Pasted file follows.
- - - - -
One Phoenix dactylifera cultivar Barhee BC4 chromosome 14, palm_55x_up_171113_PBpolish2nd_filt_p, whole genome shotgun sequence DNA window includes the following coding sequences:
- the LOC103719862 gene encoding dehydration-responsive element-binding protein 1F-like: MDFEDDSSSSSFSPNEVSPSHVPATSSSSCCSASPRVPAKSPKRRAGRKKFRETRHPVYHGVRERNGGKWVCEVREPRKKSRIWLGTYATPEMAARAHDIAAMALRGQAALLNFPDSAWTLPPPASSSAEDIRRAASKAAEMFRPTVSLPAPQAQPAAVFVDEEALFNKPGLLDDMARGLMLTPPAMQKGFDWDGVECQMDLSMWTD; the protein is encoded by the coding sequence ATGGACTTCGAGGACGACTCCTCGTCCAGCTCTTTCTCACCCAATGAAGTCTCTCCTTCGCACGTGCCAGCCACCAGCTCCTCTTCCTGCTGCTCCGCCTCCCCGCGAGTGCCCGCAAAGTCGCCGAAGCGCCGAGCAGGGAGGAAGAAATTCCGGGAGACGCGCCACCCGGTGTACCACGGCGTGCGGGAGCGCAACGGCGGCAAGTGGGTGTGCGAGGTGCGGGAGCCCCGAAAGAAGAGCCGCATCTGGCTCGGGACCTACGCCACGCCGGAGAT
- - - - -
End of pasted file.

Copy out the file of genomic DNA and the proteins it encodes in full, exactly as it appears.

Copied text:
One Phoenix dactylifera cultivar Barhee BC4 chromosome 14, palm_55x_up_171113_PBpolish2nd_filt_p, whole genome shotgun sequence DNA window includes the following coding sequences:
- the LOC103719862 gene encoding dehydration-responsive element-binding protein 1F-like: MDFEDDSSSSSFSPNEVSPSHVPATSSSSCCSASPRVPAKSPKRRAGRKKFRETRHPVYHGVRERNGGKWVCEVREPRKKSRIWLGTYATPEMAARAHDIAAMALRGQAALLNFPDSAWTLPPPASSSAEDIRRAASKAAEMFRPTVSLPAPQAQPAAVFVDEEALFNKPGLLDDMARGLMLTPPAMQKGFDWDGVECQMDLSMWTD; the protein is encoded by the coding sequence ATGGACTTCGAGGACGACTCCTCGTCCAGCTCTTTCTCACCCAATGAAGTCTCTCCTTCGCACGTGCCAGCCACCAGCTCCTCTTCCTGCTGCTCCGCCTCCCCGCGAGTGCCCGCAAAGTCGCCGAAGCGCCGAGCAGGGAGGAAGAAATTCCGGGAGACGCGCCACCCGGTGTACCACGGCGTGCGGGAGCGCAACGGCGGCAAGTGGGTGTGCGAGGTGCGGGAGCCCCGAAAGAAGAGCCGCATCTGGCTCGGGACCTACGCCACGCCGGAGAT